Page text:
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The tale of everyone's genetic history

Adam Rutherford. Photo/Alamy

Adam Rutherford engagingly tells the tale of everyone’s genetic history.

Back when I was in high school, scientists thought ­Ramapithecus, which lived 14 million years ago, was on our direct family lineage. When I taught ­secondary school biology, the discovery of the fossil “Lucy” had moved things on a bit: here was a definite hominin from 3.2 million years ago. Since then, not only have scientists continued to find new fossils, but genetics has galloped ahead as well. We can now compare the genomes of our own species and the Neanderthals, and look back in time at our own evolution and our ancestors’ migrations around the globe.

That genetic unravelling of our past is a complex tale and Adam Rutherford’s A Brief History of Everyone Who Ever Lived presents it in an engaging and ­compelling way that’s accessible to anyone with an interest in science and their own history. The “everyone” of the title refers to modern humans – roughly 107 billion of them – but as Rutherford says, our pedigrees “fold in on themselves, the branches loop back and become nets, and all of us who have ever lived have done so enmeshed in a web of ancestry”.

Recorded history goes back only a few thousand years. Genetics lets us fill in some of the gaps as well as peer further back in time. In telling our history, Rutherford also provides an excellent introduction to DNA, inheritance and the tools we use to understand the ­molecular side of ­inheritance. I particularly liked the clever way he uses the structure of his sentences to show how mutations affect the genetic information, and how DNA sequencing works.

In the first part of the book, Rutherford reminds us that “we are no more or less evolved than any other creature … and the language we once used, where species were ‘higher’ or ‘lower’, no longer carries any [scientific] meaning”.

He looks at the early ­history of our species, ­including other closely related species such as the Neanderthals and ­Denisovans, whose genetic legacy is still found in many of us. Moving closer to our own time, he discusses Charlemagne, to whom all Europeans are related since our family trees become more and more entangled as we go back into the past; the role DNA played in ­identifying the remains of Richard III; and the last of the Habsburg princes, whose downfall was inbreeding – the family stopped ­outbreeding eight generations before the birth of Charles II, the last Habsburg to rule Spain. As Rutherford notes, “on a long enough timeline, we’re all inbred”, but the Habsburg timeline was much shorter than that, and its inbreeding much greater. Of the 34 royal infants born in the 30 years before Charles’ birth, one in two died – among common folk, infant mortality was around one in five.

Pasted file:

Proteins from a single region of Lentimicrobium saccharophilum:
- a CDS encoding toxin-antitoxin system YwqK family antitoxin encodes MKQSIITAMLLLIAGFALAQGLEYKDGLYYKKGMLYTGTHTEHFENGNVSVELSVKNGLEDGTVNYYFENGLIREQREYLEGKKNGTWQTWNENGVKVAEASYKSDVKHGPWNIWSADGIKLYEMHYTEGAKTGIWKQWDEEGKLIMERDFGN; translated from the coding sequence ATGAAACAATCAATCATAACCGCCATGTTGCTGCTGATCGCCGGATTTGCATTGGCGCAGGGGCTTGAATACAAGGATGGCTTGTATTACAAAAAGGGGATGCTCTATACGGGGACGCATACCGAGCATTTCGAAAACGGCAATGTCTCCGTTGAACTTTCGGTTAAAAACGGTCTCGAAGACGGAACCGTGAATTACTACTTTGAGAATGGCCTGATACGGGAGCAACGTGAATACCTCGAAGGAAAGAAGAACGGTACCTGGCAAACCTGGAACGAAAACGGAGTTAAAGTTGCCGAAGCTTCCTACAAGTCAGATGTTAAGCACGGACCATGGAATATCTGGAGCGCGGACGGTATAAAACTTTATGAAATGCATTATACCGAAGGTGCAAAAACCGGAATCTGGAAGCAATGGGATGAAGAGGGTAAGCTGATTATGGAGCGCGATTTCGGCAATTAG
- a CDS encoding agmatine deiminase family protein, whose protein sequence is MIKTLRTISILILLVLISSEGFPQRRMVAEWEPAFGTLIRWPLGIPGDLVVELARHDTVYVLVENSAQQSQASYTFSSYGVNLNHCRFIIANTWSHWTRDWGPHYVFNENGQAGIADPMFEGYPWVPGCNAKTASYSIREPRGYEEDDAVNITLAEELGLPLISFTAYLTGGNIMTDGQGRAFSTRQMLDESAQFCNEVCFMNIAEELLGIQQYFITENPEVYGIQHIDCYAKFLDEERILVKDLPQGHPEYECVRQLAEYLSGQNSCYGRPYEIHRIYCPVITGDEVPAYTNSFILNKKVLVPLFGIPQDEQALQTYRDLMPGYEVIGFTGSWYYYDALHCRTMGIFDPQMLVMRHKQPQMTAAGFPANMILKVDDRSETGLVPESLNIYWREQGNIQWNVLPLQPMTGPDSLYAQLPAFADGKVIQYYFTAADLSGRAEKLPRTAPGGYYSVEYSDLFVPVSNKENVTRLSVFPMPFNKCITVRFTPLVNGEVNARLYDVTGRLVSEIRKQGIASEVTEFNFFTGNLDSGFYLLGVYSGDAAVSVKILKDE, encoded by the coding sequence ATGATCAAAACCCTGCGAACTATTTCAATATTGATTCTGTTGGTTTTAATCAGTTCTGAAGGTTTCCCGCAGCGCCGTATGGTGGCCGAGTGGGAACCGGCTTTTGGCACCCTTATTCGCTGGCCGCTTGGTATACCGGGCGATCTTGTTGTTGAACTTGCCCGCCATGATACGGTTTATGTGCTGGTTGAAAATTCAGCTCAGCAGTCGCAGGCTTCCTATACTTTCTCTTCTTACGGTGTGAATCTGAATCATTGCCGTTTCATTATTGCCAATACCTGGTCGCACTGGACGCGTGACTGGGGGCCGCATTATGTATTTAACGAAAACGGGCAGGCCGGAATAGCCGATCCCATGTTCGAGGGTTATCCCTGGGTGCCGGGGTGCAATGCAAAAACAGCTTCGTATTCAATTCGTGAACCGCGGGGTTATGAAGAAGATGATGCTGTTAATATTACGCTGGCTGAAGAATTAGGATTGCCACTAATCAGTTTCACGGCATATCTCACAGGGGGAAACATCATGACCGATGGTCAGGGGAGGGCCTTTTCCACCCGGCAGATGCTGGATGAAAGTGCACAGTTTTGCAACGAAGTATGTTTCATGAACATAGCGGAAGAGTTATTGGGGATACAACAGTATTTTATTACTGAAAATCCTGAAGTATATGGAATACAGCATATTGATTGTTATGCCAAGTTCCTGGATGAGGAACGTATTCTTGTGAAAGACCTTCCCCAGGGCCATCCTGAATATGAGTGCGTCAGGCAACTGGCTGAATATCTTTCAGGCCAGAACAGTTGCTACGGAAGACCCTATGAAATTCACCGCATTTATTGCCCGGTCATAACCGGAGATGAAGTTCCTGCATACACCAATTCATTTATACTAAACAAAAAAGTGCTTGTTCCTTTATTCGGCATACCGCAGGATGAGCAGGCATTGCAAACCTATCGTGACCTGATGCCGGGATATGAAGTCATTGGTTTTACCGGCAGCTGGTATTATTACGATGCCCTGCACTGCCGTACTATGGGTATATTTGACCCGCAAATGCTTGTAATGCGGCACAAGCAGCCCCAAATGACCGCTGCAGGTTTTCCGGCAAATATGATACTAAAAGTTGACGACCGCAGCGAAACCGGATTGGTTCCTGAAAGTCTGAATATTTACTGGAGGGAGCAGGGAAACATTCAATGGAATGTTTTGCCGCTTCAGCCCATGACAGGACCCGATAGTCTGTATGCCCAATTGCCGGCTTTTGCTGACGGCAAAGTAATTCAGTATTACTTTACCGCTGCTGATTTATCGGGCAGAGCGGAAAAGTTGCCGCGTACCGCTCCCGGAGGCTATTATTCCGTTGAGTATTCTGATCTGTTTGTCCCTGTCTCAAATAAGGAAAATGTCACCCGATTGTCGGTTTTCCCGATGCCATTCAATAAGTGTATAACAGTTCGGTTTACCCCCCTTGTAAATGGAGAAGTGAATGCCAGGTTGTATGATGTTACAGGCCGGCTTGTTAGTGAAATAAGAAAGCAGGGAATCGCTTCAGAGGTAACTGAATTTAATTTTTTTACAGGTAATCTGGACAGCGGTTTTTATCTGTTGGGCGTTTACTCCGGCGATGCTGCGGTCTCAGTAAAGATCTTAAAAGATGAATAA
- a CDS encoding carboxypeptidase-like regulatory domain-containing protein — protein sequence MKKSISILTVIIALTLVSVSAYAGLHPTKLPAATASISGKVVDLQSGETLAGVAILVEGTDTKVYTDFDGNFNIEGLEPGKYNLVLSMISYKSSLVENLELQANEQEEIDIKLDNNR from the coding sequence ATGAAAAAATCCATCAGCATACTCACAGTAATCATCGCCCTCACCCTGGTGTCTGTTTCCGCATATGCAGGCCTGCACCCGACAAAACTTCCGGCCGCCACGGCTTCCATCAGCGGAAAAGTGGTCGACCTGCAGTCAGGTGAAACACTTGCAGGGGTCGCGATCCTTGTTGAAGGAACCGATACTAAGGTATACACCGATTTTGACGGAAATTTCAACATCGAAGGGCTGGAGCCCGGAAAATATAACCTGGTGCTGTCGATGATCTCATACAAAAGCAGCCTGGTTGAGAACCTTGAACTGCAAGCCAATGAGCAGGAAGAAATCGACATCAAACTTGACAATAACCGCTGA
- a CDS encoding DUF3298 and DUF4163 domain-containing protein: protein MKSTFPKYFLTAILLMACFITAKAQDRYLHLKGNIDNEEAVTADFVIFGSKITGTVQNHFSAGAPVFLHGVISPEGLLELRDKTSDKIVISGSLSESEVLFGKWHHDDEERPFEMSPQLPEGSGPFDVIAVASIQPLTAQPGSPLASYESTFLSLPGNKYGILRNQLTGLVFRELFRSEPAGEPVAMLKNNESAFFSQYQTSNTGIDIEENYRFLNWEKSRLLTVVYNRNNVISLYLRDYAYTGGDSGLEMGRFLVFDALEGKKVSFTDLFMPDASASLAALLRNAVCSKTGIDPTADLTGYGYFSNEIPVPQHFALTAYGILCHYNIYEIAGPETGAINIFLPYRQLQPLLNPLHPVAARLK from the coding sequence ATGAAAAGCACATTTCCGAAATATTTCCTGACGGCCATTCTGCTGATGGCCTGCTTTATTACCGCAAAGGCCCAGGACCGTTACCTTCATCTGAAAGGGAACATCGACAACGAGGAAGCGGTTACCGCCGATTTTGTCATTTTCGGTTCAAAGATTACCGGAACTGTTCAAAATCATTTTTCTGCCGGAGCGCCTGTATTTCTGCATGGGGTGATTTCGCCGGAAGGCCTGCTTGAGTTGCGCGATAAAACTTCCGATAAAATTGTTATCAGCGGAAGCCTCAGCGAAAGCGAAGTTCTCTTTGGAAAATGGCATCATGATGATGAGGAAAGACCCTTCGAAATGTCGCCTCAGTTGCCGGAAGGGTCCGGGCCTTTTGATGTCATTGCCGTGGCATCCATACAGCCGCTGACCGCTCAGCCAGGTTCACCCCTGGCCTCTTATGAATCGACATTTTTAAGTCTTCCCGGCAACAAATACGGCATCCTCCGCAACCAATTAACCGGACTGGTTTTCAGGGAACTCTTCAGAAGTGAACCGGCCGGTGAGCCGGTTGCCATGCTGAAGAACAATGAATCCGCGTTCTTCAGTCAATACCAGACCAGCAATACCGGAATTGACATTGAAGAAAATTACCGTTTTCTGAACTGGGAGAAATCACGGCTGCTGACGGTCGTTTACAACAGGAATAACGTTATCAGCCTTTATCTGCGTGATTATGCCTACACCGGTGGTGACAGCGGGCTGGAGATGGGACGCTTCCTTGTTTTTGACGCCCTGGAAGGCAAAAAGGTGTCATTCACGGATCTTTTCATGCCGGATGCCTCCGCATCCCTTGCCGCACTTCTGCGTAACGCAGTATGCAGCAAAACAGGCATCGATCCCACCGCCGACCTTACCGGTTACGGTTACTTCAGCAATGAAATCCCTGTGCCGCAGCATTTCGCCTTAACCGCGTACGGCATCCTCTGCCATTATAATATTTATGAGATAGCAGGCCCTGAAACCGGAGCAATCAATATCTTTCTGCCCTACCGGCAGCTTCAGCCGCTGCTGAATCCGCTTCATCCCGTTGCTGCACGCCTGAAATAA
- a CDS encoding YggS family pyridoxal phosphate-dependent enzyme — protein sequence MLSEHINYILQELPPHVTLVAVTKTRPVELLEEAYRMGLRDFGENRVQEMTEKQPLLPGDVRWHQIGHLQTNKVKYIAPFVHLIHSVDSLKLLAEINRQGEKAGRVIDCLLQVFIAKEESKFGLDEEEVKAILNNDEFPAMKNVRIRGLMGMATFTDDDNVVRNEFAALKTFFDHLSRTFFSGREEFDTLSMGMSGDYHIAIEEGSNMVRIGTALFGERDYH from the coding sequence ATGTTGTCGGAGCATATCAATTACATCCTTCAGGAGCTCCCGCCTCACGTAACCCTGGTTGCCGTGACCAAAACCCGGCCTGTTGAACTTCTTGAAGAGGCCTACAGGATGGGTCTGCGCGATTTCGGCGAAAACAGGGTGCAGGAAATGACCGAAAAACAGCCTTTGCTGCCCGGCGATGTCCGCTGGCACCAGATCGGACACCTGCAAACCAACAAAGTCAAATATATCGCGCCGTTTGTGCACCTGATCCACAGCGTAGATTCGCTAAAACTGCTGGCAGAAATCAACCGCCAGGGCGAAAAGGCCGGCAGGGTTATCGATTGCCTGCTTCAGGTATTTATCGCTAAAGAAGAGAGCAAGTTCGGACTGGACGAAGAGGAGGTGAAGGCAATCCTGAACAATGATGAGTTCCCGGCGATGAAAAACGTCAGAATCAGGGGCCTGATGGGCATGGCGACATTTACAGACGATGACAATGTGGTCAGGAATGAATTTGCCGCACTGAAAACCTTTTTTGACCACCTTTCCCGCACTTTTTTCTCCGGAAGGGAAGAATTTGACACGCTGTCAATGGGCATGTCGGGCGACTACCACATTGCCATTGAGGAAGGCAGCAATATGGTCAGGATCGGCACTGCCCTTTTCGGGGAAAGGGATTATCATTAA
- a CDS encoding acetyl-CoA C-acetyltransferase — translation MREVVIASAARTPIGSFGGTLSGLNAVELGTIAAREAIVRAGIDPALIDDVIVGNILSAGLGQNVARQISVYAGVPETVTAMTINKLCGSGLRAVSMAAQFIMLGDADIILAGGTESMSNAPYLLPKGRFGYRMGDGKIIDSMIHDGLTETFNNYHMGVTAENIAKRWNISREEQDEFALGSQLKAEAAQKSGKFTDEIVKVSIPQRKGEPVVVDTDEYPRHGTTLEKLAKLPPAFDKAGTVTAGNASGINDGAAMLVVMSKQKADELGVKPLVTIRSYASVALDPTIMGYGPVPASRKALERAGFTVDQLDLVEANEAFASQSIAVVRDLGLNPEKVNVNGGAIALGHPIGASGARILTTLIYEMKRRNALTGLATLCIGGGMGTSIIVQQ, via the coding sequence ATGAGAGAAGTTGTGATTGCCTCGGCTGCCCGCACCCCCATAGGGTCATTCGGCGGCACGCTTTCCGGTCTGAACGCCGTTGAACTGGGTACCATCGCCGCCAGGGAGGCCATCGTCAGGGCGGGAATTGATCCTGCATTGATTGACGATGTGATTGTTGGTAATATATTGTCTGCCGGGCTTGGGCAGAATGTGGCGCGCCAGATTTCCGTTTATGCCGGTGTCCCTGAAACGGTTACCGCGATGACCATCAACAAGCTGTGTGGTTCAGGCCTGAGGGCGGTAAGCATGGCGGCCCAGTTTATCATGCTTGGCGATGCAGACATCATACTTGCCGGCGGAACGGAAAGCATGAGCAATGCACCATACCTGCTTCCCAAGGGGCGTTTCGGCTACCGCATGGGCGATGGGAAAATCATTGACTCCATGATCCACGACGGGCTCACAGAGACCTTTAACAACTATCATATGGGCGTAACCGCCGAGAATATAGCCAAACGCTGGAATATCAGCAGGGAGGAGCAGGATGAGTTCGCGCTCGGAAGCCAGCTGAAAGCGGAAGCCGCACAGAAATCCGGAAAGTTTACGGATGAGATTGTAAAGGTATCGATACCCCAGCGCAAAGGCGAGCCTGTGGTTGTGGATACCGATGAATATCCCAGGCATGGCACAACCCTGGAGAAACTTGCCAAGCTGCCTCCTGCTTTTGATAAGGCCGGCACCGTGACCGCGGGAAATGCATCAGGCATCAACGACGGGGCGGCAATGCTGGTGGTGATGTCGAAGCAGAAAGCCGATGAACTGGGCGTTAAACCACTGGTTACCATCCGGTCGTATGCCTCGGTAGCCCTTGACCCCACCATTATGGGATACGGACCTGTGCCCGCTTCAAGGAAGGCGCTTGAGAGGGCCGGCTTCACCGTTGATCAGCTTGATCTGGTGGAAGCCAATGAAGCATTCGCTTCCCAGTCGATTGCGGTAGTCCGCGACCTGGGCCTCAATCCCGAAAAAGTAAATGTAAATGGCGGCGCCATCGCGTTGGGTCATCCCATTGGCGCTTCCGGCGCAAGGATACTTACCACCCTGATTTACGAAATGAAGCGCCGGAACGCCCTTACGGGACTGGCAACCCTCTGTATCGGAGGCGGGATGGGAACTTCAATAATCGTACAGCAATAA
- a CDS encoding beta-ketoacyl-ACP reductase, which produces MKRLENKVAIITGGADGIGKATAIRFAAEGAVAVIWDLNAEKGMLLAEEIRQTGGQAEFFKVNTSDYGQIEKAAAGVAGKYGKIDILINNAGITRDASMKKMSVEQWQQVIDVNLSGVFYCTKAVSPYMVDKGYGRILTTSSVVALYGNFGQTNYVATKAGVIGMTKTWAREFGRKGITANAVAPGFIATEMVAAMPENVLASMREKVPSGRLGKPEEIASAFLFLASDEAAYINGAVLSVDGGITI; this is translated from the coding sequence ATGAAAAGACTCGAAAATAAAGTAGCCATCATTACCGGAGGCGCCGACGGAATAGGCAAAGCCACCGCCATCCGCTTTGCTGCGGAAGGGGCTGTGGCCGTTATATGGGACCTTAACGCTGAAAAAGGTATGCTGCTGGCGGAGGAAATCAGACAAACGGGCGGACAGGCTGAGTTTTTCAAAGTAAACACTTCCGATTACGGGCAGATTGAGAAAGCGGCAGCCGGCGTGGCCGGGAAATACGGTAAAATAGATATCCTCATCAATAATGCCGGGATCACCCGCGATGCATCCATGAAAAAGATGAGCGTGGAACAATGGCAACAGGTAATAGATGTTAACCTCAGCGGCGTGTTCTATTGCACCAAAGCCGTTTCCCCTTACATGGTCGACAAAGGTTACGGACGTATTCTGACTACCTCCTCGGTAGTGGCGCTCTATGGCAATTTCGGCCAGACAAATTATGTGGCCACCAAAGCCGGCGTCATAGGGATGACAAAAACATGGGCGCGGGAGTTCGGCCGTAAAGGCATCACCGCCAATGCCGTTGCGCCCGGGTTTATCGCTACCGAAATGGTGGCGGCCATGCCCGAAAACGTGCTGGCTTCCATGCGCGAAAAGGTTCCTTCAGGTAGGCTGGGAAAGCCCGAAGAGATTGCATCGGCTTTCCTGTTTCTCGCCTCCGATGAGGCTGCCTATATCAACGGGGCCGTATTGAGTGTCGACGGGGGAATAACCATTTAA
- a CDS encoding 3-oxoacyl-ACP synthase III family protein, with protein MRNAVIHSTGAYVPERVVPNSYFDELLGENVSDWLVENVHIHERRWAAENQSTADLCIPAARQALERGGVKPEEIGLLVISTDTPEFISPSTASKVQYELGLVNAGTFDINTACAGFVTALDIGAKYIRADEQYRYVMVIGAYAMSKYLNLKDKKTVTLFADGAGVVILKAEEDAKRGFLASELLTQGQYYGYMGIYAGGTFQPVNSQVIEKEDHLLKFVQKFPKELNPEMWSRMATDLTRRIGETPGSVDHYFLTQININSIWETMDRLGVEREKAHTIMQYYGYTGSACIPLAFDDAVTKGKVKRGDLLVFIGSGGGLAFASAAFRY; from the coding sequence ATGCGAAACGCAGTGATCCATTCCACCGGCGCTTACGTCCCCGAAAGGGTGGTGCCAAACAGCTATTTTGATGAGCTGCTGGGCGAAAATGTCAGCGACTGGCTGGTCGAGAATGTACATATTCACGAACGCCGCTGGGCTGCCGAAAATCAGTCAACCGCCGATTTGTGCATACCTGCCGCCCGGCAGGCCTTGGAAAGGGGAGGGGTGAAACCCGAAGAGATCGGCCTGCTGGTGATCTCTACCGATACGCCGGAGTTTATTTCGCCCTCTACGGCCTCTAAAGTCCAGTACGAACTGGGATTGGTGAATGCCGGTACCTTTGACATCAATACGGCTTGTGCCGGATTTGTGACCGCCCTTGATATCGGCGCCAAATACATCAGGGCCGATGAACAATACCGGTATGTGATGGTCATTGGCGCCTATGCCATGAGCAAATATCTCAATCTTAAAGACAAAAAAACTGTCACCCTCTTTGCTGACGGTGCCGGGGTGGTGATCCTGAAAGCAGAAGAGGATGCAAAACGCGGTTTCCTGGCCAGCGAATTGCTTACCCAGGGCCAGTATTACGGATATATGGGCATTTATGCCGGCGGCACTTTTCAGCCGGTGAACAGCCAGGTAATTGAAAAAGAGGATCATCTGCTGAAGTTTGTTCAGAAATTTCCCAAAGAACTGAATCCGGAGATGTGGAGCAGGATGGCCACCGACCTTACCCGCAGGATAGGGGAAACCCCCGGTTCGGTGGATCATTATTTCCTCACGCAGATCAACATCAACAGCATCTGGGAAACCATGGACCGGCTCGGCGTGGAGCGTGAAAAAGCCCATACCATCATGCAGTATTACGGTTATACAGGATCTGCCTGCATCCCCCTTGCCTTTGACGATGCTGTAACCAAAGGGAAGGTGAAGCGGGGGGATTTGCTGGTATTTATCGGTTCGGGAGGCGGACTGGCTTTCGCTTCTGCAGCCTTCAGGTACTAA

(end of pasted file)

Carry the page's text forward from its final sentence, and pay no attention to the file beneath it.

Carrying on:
The book’s second part tackles issues including race and eugenics. Race is a concept that’s been seriously abused in the past (Stephen Jay Gould’s 1981 book The ­Mismeasure of Man gives a good historical overview). Although there are certainly differences between ethnic groups, many studies have found that 85% of genetic variation occurs within the same “races”. The morphological differences are real, but underlaid by only 8% of total genetic ­variation: “Genetically, two black people are more likely to be more different from each other than a black person and a white person.”

These differences are fascinating, and in cases such as the sickle-cell mutation that confers protection against malaria, highly significant. They can also be used to track migration patterns (through types of earwax, for example) and cultural changes: the invention of dairying and its spread can be tracked via the genetic variant that allows us to digest lactose.

Outside race, those who are ­“different” are also often targeted. ­Eugenics was first ­proposed by the polymath Francis Galton, a cousin of Charles Darwin, but the concept has been the cause of much human misery, e­xtending well beyond the Nazi ­horrors of World War II. In 1970s America, black women with large families were being pushed into ­sterilisation with threats of losing welfare payments if they didn’t comply. Men were also sterilised, often on the basis of having a criminal history, but the hands of the state do seem to have fallen more heavily on women – up to 31 US states practised some form of eugenics during the 20th century.

This is a book about biology, evolution, ­history and culture all rolled into one. It deserves a wide readership and will probably generate some interesting conversations. I’ll be recommending it to all the teachers and students I know.


Alison Campbell is a senior lecturer in biological sciences at the University of Waikato.

This article was first published in the February 4, 2017 issue of the New Zealand Listener. Follow the Listener on Twitter, Facebook and sign up to the weekly newsletter.